|Publication number||US5589357 A|
|Application number||US 08/342,977|
|Publication date||Dec 31, 1996|
|Filing date||Nov 21, 1994|
|Priority date||Jun 30, 1993|
|Also published as||CA2126639A1, CA2126639C, CN1044665C, CN1105818A, DE69428165D1, DE69428165T2, EP0631731A1, EP0631731B1, US5405637|
|Publication number||08342977, 342977, US 5589357 A, US 5589357A, US-A-5589357, US5589357 A, US5589357A|
|Inventors||Sarah B. Martinez, H. Lee Leary, Jr., Debra J. Nichols|
|Original Assignee||Bristol-Myers Squibb Company|
|Export Citation||BiBTeX, EndNote, RefMan|
|Patent Citations (4), Referenced by (47), Classifications (22), Legal Events (6)|
|External Links: USPTO, USPTO Assignment, Espacenet|
This application is a divisional of application Ser. No. 08/085,213 filed Jun. 30, 1993.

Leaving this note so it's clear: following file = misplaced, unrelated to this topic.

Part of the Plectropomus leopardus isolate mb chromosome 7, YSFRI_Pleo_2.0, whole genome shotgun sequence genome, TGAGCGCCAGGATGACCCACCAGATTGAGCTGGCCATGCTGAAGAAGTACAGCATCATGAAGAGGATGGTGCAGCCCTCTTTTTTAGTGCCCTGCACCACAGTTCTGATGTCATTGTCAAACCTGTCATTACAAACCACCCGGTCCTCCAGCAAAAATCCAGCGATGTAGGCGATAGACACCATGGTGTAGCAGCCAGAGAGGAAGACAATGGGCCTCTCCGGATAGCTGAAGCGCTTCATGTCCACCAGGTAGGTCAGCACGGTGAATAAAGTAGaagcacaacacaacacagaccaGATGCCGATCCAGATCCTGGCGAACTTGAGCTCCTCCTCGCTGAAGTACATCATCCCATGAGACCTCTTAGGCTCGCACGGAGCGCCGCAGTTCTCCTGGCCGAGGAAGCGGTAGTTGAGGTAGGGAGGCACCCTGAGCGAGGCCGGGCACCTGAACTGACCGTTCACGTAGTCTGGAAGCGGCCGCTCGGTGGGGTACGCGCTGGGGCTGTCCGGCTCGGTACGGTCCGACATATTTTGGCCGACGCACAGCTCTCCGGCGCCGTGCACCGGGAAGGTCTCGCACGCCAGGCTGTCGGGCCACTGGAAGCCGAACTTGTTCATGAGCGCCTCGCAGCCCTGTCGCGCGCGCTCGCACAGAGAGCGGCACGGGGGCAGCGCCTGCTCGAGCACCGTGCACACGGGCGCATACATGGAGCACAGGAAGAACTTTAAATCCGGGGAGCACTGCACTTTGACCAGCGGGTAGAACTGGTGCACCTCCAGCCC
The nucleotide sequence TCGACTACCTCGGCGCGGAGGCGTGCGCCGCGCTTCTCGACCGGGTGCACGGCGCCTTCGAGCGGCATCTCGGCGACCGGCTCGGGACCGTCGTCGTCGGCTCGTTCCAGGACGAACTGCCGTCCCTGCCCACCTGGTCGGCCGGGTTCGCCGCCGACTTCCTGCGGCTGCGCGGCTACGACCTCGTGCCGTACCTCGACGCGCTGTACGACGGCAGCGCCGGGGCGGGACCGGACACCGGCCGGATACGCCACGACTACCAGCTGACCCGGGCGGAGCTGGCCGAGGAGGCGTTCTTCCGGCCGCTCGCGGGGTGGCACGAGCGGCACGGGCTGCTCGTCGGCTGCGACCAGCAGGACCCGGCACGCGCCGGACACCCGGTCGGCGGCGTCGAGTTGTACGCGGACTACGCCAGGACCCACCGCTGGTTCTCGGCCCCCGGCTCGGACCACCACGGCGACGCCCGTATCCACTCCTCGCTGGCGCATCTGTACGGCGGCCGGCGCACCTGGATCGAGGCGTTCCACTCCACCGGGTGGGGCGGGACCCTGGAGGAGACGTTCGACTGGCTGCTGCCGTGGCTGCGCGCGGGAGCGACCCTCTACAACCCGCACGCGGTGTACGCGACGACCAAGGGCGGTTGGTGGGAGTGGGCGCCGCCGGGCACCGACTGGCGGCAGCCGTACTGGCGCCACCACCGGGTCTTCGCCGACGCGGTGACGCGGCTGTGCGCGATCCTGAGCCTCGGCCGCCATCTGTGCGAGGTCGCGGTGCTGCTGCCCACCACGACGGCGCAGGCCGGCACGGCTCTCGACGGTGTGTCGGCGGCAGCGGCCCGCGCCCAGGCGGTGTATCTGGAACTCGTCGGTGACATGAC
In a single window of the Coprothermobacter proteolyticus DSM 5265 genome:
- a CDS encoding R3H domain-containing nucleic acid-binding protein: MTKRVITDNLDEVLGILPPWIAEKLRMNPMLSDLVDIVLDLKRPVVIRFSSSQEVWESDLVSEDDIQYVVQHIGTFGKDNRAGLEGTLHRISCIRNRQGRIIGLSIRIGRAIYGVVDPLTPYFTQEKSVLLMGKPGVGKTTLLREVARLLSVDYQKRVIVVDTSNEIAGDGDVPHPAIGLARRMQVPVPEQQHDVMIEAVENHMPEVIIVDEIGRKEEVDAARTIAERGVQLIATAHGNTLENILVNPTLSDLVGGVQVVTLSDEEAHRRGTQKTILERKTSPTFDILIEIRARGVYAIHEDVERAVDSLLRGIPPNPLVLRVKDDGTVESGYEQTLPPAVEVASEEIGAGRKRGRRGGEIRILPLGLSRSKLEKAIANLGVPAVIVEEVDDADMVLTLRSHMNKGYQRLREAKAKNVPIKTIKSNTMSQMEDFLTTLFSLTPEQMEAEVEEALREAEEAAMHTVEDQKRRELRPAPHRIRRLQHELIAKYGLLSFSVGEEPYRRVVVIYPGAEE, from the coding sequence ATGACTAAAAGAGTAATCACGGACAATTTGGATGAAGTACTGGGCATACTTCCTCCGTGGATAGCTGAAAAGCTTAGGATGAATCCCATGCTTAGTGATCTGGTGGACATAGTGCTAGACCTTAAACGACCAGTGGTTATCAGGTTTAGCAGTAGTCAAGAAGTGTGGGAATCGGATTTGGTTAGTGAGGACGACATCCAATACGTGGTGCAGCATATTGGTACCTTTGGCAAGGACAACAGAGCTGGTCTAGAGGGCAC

The present invention relates to a process for the enzymatic preparation of a milk protein partial hydrolysate and infant formula products of reduced antigenicity containing said hydrolysate.
A large number of infant formulas are based on proteins from cow's milk. Infants who are truly allergic to milk protein require infant formulas wherein the proteins are extensively hydrolyzed to contain a minimum of residual molecular structures. For non-allergic infants, an infant formula with reduced antigenicity has prophylactic benefits in that it can delay or prevent sensitization which could otherwise lead to clinical symptoms of allergy. The allergenic potential of cow milk-protein based formulas can be reduced by protein hydrolysis.